Australian Pagan Alliance to be dissolved

SOUTH AUSTRALIA – The Pagan Alliance of South Australia recently ceased to operate as an incorporated association, citing a significant drop in membership and financial difficulties as reasons for the decision. With the Tasmanian branch of the Pagan Alliance facing similar issues, an end to this organisation – once a nationwide cornerstone of the Australian Pagan community — is becoming increasingly likely after almost 30 years. History
The Pagan Alliance was founded in 1991 by Wiccan Julia Philips at the height of the “Satanic Panic,” partly as a response to the widespread fearmongering and misinformation about Paganism during that period. According to a 2006 article, Phillips was staying with Wiccan friends in Canberra early in 1991 when the first seeds were planted. “One of these manipulative people appeared on TV, spreading the usual unsubstantiated claims that pagans and witches were conducting black masses, child sacrifice, and so on,” she remembers.

Druids Down Under organize a national gathering for 2018

SYDNEY — Australian eclectic Druid group Druids Down Under is set to host its first national event in the Pennant Hills this weekend. The gathering will include workshops, musical performances, meditation, creative spaces and nature walks, with organisers expecting around 60 participants from a range of established traditions such as Ár nDraíocht Féin, the Order of Bards, Ovates and Druids, and the British Druid Order, as well as eclectic and solitary practitioners. Organiser and eclectic Druid Julie Brett hopes the gathering will be significant and uniquely Australian. “It focuses on what it means to follow the path of Druidry in the Australian landscape specifically,” Brett says. “This is the first time that we have met in large numbers from around the country in person.

Column: Paganism in the Top End

Australia’s Northern Territory (sometimes just called “the NT” or “the top end”) is the country’s third-largest federal division, covering over 520,902 square miles (1,349,129 square kilometres). This vast space is made up of rugged coastline, a national park spanning around 12,000 square miles (20,000 square kilometres) and larger settlements in the north; the south has smaller settlements, sacred rock formations and mountain ranges dotted across the immense, red desert. For more than 40,000 years this land has been comprised of a dozen different indigenous language groups, Pitjantjatjara being the largest and best-kept language. The NT’s great spaces are sparsely populated: the Australian Bureau of Statistics’ most recent demographic data have the region’s population sitting at below 250,000, with just under half of that number residing in the capital city of Darwin. What does all this mean for Pagans living in the Northern Territory?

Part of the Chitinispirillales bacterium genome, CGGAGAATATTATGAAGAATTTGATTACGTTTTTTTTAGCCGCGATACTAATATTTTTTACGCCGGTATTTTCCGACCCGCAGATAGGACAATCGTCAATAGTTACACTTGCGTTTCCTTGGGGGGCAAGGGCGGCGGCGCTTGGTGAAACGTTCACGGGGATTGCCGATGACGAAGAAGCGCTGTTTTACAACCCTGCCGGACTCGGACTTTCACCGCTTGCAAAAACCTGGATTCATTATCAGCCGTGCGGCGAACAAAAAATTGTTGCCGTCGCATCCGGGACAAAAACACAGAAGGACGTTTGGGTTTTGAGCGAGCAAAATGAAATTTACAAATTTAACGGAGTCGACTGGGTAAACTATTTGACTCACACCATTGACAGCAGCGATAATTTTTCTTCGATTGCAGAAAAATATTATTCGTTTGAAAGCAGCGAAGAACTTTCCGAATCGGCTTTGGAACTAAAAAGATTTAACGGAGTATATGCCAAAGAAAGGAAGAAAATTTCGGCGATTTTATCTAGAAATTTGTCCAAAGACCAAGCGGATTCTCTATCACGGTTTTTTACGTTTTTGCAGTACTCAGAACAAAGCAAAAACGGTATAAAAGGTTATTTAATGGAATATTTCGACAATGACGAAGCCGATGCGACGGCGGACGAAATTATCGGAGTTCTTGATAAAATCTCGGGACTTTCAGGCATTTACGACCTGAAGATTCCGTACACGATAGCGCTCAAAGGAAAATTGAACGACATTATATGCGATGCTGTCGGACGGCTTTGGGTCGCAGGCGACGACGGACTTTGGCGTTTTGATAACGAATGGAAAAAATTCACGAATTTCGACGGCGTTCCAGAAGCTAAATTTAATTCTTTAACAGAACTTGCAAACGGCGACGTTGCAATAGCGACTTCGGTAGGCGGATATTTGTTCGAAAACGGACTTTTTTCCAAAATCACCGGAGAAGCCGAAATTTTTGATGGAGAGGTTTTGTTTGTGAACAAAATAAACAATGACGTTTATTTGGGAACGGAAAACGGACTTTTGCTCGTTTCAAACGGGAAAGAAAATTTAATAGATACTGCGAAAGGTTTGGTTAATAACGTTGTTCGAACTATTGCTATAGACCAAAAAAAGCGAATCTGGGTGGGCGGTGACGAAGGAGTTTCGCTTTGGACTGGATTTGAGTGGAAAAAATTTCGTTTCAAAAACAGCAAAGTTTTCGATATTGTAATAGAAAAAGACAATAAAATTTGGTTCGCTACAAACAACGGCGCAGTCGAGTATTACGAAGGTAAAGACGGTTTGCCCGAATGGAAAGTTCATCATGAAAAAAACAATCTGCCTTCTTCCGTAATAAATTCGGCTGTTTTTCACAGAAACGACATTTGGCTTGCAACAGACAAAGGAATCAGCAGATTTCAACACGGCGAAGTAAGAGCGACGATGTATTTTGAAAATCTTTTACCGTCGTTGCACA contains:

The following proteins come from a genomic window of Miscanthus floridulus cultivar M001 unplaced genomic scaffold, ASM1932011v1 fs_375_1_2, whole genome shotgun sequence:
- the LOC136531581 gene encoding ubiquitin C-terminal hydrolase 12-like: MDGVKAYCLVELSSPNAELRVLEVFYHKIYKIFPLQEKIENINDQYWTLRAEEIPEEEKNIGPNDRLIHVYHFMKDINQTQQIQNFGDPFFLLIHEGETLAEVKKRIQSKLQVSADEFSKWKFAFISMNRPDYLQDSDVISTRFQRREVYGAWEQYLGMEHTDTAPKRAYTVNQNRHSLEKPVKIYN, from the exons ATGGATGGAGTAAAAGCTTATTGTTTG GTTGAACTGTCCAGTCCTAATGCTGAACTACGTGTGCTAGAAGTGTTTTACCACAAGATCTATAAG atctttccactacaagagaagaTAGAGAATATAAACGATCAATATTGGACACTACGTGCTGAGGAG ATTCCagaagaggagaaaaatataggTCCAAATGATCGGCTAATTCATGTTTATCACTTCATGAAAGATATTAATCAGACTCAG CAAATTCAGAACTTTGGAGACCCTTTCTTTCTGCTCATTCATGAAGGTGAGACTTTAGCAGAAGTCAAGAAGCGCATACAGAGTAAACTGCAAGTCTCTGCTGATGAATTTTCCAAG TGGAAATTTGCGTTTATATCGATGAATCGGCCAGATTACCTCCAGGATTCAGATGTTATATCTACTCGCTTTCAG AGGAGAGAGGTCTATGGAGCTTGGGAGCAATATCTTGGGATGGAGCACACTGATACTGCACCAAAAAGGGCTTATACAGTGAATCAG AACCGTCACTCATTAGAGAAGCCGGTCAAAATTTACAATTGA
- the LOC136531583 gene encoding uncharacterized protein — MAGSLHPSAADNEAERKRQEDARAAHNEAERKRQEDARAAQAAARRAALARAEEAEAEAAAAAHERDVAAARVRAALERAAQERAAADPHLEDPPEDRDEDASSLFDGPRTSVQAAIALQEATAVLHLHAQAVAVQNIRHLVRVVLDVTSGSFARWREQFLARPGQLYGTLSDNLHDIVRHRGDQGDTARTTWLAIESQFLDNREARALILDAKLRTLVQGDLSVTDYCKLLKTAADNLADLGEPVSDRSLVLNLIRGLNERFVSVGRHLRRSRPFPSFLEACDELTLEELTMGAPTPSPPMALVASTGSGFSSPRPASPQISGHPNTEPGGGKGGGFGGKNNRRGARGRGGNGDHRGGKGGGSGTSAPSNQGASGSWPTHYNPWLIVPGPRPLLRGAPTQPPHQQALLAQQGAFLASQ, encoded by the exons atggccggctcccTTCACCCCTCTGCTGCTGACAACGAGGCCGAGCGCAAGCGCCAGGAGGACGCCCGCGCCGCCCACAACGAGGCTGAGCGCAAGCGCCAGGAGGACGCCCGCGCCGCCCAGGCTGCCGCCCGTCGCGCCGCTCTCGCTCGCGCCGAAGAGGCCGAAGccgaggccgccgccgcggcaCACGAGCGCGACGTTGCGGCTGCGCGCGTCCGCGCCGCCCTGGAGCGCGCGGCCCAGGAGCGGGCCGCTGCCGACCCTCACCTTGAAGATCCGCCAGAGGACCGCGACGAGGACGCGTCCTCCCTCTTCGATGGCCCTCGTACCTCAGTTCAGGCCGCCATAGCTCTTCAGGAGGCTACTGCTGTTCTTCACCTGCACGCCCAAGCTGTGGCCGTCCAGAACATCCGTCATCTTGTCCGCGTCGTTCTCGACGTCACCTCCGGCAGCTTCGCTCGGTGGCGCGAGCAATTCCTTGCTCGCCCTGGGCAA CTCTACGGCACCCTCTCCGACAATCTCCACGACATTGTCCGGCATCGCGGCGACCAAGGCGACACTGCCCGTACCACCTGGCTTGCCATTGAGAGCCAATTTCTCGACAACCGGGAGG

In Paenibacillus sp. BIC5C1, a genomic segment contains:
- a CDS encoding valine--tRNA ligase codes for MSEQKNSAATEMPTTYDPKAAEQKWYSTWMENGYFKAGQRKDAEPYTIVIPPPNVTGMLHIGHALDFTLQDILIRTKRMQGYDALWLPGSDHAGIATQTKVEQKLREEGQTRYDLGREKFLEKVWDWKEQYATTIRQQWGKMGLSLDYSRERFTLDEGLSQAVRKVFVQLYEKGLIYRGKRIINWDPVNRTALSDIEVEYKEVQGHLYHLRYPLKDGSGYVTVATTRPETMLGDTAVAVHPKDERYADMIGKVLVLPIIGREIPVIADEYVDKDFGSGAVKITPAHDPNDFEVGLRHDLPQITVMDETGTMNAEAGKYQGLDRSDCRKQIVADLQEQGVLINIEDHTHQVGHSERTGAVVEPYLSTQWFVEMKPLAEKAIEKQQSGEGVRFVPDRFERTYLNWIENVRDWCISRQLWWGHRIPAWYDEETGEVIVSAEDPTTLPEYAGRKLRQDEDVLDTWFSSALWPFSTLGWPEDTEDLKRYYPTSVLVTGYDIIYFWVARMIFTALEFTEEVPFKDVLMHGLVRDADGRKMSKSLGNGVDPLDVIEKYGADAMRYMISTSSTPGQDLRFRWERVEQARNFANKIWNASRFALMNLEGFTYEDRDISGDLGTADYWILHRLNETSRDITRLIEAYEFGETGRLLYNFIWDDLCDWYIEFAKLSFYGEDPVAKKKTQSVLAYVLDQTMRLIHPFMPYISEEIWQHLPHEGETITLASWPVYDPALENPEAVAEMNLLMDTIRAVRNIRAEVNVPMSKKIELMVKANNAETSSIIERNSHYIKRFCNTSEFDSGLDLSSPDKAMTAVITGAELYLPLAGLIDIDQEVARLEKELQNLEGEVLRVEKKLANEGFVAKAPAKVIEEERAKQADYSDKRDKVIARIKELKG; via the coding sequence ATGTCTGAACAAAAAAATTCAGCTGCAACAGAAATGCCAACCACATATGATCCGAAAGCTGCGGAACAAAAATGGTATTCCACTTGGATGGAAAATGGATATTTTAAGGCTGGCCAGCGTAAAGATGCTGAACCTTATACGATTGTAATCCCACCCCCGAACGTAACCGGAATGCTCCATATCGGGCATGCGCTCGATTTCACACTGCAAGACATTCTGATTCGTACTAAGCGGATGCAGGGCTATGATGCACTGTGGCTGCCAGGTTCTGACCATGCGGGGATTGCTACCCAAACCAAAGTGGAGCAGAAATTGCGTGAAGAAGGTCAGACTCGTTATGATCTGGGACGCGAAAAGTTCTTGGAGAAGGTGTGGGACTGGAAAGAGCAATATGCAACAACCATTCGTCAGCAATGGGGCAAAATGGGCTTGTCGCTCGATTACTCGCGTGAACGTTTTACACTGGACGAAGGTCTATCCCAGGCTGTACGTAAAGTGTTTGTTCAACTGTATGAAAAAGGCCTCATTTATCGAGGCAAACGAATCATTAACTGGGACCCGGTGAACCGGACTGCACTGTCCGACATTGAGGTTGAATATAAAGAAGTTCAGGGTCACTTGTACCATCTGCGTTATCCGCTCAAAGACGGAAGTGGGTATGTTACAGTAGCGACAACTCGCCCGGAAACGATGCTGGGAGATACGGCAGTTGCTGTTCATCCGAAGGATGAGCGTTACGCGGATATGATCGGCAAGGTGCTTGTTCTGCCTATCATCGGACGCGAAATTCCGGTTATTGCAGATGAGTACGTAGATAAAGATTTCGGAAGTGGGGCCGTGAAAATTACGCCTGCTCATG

Australian Pagans express concern over pending release of convicted predator

VICTORIA, Aus. – In 1998, Robin Angas Fletcher, also known as Timothy Michael Ryan, The Red Druid, and Balin, was sentenced to ten years imprisonment with a minimum of eight years, for a series of sexual crimes committed against two 15-year old girls. Adding to the sensationalism of this already brutal and shocking case were Fletcher’s claims that he was a Witch or Wiccan, and that his crimes were merely an expression of his Pagan religion. Over the years, newspaper headlines have capitalized on this point, referring to Fletcher as, for example, “an Evil witch,” “ a self-proclaimed black magic sex witch,” and “a notorious pedophilia witch.” In the mid-nineties, Fletcher was based in Melbourne, Australia.

Around the World: Paganism in Australia

[Around the World is a monthly weekend column. It features different Pagan and Heathen writers from outside the U.S.A. bringing varied perspectives to The Wild Hunt. Today we introduce Cosette Paneque, a blogger and Priestess in the Georgian Wicca Tradition, who lives in Melbourne, Australia.]

Greetings from Down Under! I’m an immigrant twice. The first time, I emigrated from Cuba to Miami in 1980.